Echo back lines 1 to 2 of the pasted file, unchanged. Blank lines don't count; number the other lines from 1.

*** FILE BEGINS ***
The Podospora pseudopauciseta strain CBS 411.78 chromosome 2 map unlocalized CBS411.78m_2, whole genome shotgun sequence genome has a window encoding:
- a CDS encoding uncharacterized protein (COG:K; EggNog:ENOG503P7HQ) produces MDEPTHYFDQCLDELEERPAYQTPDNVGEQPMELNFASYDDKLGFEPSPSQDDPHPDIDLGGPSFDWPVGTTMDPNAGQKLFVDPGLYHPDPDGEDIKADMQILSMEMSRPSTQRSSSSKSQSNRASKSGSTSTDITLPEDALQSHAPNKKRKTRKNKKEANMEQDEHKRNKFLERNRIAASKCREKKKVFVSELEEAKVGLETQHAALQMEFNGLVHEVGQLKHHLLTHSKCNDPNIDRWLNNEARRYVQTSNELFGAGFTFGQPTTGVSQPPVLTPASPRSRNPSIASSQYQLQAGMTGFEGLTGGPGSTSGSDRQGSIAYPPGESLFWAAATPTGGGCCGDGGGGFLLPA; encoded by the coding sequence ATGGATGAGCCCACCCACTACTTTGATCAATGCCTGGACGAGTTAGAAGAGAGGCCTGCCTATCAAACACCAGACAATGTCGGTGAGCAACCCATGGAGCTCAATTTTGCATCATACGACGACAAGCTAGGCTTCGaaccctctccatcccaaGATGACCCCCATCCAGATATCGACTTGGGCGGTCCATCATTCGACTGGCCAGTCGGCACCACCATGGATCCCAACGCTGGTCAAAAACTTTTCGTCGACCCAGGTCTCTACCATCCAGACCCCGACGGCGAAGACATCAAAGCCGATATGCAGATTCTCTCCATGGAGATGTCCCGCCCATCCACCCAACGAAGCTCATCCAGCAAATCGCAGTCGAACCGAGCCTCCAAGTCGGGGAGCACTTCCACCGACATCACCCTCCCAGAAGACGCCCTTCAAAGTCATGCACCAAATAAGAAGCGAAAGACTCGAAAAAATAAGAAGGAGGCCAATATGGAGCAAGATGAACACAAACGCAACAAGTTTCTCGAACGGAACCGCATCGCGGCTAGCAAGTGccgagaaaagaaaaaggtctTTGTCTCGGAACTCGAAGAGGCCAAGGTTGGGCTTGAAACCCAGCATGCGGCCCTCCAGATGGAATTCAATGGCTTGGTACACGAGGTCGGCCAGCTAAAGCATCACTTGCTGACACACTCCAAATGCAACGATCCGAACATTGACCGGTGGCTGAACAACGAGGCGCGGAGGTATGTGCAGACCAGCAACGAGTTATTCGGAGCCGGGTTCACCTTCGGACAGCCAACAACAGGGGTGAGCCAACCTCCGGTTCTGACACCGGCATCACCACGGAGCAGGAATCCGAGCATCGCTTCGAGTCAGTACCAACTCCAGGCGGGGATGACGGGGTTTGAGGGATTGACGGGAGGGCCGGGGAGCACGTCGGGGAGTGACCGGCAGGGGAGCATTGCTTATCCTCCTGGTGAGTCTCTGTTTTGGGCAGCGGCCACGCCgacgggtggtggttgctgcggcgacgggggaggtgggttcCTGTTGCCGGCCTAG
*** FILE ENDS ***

The Podospora pseudopauciseta strain CBS 411.78 chromosome 2 map unlocalized CBS411.78m_2, whole genome shotgun sequence genome has a window encoding:
- a CDS encoding uncharacterized protein (COG:K; EggNog:ENOG503P7HQ) produces MDEPTHYFDQCLDELEERPAYQTPDNVGEQPMELNFASYDDKLGFEPSPSQDDPHPDIDLGGPSFDWPVGTTMDPNAGQKLFVDPGLYHPDPDGEDIKADMQILSMEMSRPSTQRSSSSKSQSNRASKSGSTSTDITLPEDALQSHAPNKKRKTRKNKKEANMEQDEHKRNKFLERNRIAASKCREKKKVFVSELEEAKVGLETQHAALQMEFNGLVHEVGQLKHHLLTHSKCNDPNIDRWLNNEARRYVQTSNELFGAGFTFGQPTTGVSQPPVLTPASPRSRNPSIASSQYQLQAGMTGFEGLTGGPGSTSGSDRQGSIAYPPGESLFWAAATPTGGGCCGDGGGGFLLPA; encoded by the coding sequence ATGGATGAGCCCACCCACTACTTTGATCAATGCCTGGACGAGTTAGAAGAGAGGCCTGCCTATCAAACACCAGACAATGTCGGTGAGCAACCCATGGAGCTCAATTTTGCATCATACGACGACAAGCTAGGCTTCGaaccctctccatcccaaGATGACCCCCATCCAGATATCGACTTGGGCGGTCCATCATTCGACTGGCCAGTCGGCACCACCATGGATCCCAACGCTGGTCAAAAACTTTTCGTCGACCCAGGTCTCTACCATCCAGACCCCGACGGCGAAGACATCAAAGCCGATATGCAGATTCTCTCCATGGAGATGTCCCGCCCATCCACCCAACGAAGCTCATCCAGCAAATCGCAGTCGAACCGAGCCTCCAAGTCGGGGAGCACTTCCACCGACATCACCCTCCCAGAAGACGCCCTTCAAAGTCATGCACCAAATAAGAAGCGAAAGACTCGAAAAAATAAGAAGGAGGCCAATATGGAGCAAGATGAACACAAACGCAACAAGTTTCTCGAACGGAACCGCATCGCGGCTAGCAAGTGccgagaaaagaaaaaggtctTTGTCTCGGAACTCGAAGAGGCCAAGGTTGGGCTTGAAACCCAGCATGCGGCCCTCCAGATGGAATTCAATGGCTTGGTACACGAGGTCGGCCAGCTAAAGCATCACTTGCTGACACACTCCAAATGCAACGATCCGAACATTGACCGGTGGCTGAACAACGAGGCGCGGAGGTATGTGCAGACCAGCAACGAGTTATTCGGAGCCGGGTTCACCTTCGGACAGCCAACAACAGGGGTGAGCCAACCTCCGGTTCTGACACCGGCATCACCACGGAGCAGGAATCCGAGCATCGCTTCGAGTCAGTACCAACTCCAGGCGGGGATGACGGGGTTTGAGGGATTGACGGGAGGGCCGGGGAGCACGTCGGGGAGTGACCGGCAGGGGAGCATTGCTTATCCTCCTGGTGAGTCTCTGTTTTGGGCAGCGGCCACGCCgacgggtggtggttgctgcggcgacgggggaggtgggttcCTGTTGCCGGCCTAG